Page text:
Portfolio diversification is an important thing for investors to apply to their own investing. For asset manager WisdomTree Investments (NASDAQ: WETF), diversifying the products it offers to its exchange-traded fund customers is how the company hopes to stoke new growth: by driving greater demand for its ETFs.
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Coming into Friday's second-quarter financial report, WisdomTree investors wanted to see a modest pickup in revenue that would help spur a sizable rise in earnings. WisdomTree wasn't able to meet those wishes, with advisory fee revenue remaining unchanged and its bottom line falling slightly short of expectations. Let's look more closely at WisdomTree and what its latest results say about the ETF manager's future.
WisdomTree deals with industry crosswinds
WisdomTree's second-quarter results didn't live up to the company's full potential. Total revenue was up 16% largely due to a one-time settlement gain, but advisory fee revenue rose just 0.3% from the year-ago quarter. Adjusted net income was down by nearly a fifth from the second quarter of 2016, and that resulted in adjusted earnings of $0.06 per share, missing the consensus forecast among investors by $0.01 per share.
Looking more closely at WisdomTree's results, the ETF provider did manage to continue attracting assets to its funds. In the U.S. market, assets under management climbed 13.5% to $43.2 billion, reflecting $600 million in fund inflows in the past quarter. Yet average advisory fees on its assets stayed low, at a current level of 0.50%, having fallen from 0.52% at this time last year.
WisdomTree kept focusing on international growth to bolster its overall results, and the ETF provider has seen early signs of success. Assets under management in Europe climbed by more than 50% to $1.46 billion, with nearly $150 million in inflows in just the past three months. Canadian assets were up a quarter to $91.5 million. In both cases, though, average advisory fees fell as assets rose.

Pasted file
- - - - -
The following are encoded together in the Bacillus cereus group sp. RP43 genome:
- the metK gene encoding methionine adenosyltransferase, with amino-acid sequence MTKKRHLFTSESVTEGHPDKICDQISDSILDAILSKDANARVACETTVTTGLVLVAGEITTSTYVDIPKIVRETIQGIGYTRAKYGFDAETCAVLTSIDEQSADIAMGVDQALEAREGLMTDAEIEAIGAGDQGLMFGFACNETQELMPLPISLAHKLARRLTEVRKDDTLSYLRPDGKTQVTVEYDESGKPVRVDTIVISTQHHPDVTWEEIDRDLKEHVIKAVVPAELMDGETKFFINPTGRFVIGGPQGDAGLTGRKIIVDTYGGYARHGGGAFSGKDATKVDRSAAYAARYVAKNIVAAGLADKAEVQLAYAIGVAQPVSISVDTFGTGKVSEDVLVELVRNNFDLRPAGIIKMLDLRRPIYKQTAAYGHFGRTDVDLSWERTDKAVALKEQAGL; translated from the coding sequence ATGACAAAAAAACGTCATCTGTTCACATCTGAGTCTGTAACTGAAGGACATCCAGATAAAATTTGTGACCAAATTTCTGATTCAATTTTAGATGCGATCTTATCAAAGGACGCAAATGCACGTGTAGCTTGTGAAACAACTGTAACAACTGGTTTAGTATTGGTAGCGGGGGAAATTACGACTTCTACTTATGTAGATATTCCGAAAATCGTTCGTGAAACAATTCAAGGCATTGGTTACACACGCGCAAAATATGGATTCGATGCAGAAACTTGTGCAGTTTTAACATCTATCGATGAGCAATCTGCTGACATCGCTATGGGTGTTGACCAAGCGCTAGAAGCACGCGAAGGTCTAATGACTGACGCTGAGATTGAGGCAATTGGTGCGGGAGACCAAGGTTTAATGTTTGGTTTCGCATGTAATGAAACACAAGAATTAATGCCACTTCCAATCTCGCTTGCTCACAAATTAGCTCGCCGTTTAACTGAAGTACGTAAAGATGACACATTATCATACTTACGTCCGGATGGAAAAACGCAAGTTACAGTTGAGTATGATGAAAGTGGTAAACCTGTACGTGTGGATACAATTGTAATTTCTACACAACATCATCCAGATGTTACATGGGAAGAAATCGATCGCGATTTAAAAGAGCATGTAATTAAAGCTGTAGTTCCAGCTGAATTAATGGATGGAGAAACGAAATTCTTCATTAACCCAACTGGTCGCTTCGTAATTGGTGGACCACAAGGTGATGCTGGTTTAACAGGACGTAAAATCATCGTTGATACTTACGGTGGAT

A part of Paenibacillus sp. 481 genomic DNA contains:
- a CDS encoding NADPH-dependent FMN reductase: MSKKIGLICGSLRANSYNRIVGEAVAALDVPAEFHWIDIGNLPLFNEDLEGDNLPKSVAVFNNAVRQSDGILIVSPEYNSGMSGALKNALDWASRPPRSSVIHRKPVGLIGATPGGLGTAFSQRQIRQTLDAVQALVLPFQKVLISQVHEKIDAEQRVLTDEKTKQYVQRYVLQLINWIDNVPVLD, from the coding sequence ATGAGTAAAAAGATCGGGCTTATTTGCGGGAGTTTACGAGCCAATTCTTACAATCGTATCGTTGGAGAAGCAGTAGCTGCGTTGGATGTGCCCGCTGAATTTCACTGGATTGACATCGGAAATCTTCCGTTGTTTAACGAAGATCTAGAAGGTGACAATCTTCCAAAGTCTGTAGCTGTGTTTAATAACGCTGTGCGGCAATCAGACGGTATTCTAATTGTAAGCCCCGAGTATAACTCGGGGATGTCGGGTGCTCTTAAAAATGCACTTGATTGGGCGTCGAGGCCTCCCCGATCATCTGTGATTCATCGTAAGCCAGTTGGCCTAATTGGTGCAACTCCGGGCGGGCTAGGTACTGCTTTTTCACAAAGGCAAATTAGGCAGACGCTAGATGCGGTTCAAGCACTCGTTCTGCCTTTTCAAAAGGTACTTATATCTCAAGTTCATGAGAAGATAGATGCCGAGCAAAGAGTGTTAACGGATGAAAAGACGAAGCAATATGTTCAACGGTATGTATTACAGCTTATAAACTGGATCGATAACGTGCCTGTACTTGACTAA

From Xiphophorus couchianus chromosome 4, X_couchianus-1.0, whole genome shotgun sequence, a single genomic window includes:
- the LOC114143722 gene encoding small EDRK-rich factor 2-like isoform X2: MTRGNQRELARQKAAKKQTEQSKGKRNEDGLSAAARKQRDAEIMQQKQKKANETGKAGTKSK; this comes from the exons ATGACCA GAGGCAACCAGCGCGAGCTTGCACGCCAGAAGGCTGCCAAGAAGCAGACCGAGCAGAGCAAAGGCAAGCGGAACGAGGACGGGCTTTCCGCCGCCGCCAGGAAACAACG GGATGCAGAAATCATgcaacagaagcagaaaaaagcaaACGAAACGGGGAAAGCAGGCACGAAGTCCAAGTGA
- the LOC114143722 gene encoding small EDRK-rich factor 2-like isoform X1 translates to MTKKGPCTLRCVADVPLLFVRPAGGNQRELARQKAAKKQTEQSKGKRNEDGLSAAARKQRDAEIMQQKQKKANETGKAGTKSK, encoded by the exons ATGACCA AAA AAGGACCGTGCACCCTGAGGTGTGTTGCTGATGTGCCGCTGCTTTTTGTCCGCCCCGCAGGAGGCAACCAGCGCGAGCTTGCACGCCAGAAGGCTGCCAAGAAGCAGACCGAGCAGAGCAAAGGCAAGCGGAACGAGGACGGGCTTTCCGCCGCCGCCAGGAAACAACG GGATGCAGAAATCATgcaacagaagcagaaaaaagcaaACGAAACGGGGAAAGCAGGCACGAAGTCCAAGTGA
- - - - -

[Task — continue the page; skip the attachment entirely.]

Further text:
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The ETF provider also saw pressure on the cost side of the income statement. Paying its employees cost WisdomTree 28% more than it did last year, mostly because of higher headcounts and greater levels of incentive compensation. Lower costs for ETF management helped to offset some of those labor cost increases and help on the bottom line, and WisdomTree showed some success in reining in marketing and business development expenses as well.
Can WisdomTree turn the corner?
CEO Jonathan Steinberg continued to focus on the long-term advantages he believes WisdomTree has to drive future growth. "We continue to make progress diversifying the business," Steinberg said, "and positioning the firm to capitalize on the secular shifts underway in the industry." The CEO went on to note that technology should be a valuable way in which WisdomTree can distinguish itself from its ETF peers, bringing together tools to enhance ETF shareholders' experience with the products as well as a proven ability to outperform market benchmarks over the long haul.
WisdomTree made a number of strategic moves that should shape that vision going forward. In May, the company cross-listed seven of its ETFs on the Mexican stock market, helping to broaden its geographic reach. New product launches included a short-term bond fund and a smart-beta ETF offering that focuses on multiple fundamental factors to produce outperformance. If successful, these moves should develop positive momentum that could restart WisdomTree's growth engines.
Yet for now, WisdomTree shareholders weren't excited about those future prospects, looking instead at the short-term challenges it faces. The stock fell 5% in morning trading following the announcement. Until the ETF provider shows clearer signs of strength in its financial results, many investors will remain skeptical of the success of WisdomTree's turnaround efforts.
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